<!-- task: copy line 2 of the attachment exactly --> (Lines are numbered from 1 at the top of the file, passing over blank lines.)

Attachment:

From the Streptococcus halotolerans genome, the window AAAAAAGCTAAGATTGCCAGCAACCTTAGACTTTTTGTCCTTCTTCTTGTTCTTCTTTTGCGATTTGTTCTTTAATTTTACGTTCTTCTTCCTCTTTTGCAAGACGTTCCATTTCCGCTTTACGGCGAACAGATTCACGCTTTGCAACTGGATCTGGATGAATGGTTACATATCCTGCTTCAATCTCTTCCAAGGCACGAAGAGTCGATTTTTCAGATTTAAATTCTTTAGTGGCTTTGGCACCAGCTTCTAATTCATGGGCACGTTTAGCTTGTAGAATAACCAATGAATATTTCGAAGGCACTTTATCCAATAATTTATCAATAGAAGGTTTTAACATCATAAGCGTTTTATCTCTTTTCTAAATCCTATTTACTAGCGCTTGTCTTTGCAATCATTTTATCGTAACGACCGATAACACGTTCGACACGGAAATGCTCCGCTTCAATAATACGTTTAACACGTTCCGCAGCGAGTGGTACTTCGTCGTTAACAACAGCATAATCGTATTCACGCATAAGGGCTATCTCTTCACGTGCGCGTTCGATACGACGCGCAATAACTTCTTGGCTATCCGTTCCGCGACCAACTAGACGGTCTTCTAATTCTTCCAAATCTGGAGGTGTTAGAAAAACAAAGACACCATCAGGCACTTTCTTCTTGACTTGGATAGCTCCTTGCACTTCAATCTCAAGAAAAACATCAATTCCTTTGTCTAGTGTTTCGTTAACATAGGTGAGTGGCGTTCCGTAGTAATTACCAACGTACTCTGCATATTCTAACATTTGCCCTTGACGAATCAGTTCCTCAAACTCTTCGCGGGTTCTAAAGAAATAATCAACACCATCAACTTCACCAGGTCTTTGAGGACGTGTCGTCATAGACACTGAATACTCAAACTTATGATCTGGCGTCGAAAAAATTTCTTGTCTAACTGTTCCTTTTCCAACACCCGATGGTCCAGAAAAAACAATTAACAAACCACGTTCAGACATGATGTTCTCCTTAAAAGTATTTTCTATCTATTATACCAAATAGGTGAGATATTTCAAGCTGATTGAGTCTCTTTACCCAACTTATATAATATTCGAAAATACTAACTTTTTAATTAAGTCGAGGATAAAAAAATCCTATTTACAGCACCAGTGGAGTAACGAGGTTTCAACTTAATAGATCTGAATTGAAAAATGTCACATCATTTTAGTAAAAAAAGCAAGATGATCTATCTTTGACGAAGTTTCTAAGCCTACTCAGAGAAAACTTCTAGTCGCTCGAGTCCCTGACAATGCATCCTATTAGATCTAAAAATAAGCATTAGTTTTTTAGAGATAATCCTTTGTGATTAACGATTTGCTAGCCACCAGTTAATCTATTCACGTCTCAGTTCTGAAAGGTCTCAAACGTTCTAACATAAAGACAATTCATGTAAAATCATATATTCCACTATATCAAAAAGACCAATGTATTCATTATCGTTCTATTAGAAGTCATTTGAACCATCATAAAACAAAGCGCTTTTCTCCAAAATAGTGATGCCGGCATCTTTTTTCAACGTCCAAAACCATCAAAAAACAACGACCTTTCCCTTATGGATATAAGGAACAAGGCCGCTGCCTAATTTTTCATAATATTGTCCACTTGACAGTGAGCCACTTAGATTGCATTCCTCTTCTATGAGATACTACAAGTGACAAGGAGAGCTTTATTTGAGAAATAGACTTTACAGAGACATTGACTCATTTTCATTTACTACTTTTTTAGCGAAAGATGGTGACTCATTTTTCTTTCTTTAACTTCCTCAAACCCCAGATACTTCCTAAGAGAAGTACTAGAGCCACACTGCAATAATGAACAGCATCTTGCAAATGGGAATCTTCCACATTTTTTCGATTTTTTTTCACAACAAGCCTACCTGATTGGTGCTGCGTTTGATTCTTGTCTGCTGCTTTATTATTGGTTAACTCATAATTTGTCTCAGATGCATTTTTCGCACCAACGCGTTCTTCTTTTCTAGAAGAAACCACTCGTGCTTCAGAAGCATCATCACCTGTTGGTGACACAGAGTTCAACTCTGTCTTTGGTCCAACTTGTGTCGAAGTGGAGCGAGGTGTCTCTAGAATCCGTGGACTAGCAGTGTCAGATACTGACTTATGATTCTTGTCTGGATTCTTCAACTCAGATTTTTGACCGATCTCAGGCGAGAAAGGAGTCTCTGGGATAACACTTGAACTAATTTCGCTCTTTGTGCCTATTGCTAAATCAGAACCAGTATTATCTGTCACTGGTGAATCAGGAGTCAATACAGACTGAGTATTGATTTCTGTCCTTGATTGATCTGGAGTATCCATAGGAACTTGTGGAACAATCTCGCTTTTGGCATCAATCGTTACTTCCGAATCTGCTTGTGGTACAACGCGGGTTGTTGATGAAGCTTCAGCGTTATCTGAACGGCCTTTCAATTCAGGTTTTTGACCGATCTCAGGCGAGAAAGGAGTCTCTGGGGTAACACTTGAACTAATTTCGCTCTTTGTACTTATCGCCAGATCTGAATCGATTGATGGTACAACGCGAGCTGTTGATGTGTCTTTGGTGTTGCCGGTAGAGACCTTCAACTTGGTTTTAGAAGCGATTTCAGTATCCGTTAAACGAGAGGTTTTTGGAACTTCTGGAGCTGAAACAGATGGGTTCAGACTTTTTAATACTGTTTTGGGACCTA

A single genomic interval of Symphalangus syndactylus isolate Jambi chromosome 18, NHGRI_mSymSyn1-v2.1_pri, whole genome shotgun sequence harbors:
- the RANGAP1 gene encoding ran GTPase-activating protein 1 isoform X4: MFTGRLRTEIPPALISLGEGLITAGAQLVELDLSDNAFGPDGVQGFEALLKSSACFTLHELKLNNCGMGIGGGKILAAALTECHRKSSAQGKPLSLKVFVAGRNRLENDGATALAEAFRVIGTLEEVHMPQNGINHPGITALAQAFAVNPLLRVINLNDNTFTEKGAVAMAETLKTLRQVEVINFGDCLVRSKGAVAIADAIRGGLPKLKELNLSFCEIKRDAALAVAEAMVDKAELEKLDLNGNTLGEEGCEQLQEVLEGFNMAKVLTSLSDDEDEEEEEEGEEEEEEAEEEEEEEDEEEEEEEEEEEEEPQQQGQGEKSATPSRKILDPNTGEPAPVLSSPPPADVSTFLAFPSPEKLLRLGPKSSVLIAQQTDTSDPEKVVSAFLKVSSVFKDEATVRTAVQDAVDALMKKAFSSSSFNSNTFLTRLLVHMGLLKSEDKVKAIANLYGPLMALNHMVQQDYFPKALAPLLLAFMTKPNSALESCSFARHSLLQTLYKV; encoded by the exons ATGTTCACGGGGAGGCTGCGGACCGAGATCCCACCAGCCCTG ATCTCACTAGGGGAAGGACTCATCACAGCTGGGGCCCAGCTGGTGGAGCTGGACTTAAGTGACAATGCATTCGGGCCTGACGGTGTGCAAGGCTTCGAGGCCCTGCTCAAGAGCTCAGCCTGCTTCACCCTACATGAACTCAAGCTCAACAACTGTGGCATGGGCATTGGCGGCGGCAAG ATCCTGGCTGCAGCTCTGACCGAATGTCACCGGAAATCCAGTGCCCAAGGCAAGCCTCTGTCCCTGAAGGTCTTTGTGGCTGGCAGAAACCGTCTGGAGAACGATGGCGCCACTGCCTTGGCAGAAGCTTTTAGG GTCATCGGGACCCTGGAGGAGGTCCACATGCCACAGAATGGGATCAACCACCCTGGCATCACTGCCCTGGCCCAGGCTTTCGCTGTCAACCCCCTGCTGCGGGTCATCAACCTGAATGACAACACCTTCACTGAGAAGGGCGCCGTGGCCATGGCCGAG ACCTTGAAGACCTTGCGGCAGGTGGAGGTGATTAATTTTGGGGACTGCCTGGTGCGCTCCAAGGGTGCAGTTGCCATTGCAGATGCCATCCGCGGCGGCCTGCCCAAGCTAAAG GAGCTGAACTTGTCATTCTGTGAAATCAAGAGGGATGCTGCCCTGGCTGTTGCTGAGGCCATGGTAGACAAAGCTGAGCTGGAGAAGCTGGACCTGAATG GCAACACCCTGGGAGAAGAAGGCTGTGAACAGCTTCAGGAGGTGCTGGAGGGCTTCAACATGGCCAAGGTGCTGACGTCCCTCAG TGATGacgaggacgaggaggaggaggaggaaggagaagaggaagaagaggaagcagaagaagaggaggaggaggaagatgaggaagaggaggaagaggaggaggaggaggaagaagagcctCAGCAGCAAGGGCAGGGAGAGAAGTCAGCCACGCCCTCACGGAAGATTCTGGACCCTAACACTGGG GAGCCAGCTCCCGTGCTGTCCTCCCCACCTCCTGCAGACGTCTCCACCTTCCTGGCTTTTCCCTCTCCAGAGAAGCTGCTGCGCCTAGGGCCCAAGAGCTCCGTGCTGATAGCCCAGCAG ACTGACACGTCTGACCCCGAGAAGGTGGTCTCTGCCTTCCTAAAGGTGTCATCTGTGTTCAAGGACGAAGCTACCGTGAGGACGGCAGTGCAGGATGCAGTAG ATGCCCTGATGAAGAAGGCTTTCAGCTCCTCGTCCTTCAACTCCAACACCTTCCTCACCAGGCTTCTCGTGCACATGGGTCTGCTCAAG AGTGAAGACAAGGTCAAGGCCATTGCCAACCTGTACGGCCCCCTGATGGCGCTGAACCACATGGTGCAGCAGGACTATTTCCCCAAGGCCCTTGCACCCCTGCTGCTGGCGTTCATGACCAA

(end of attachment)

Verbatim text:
A single genomic interval of Symphalangus syndactylus isolate Jambi chromosome 18, NHGRI_mSymSyn1-v2.1_pri, whole genome shotgun sequence harbors: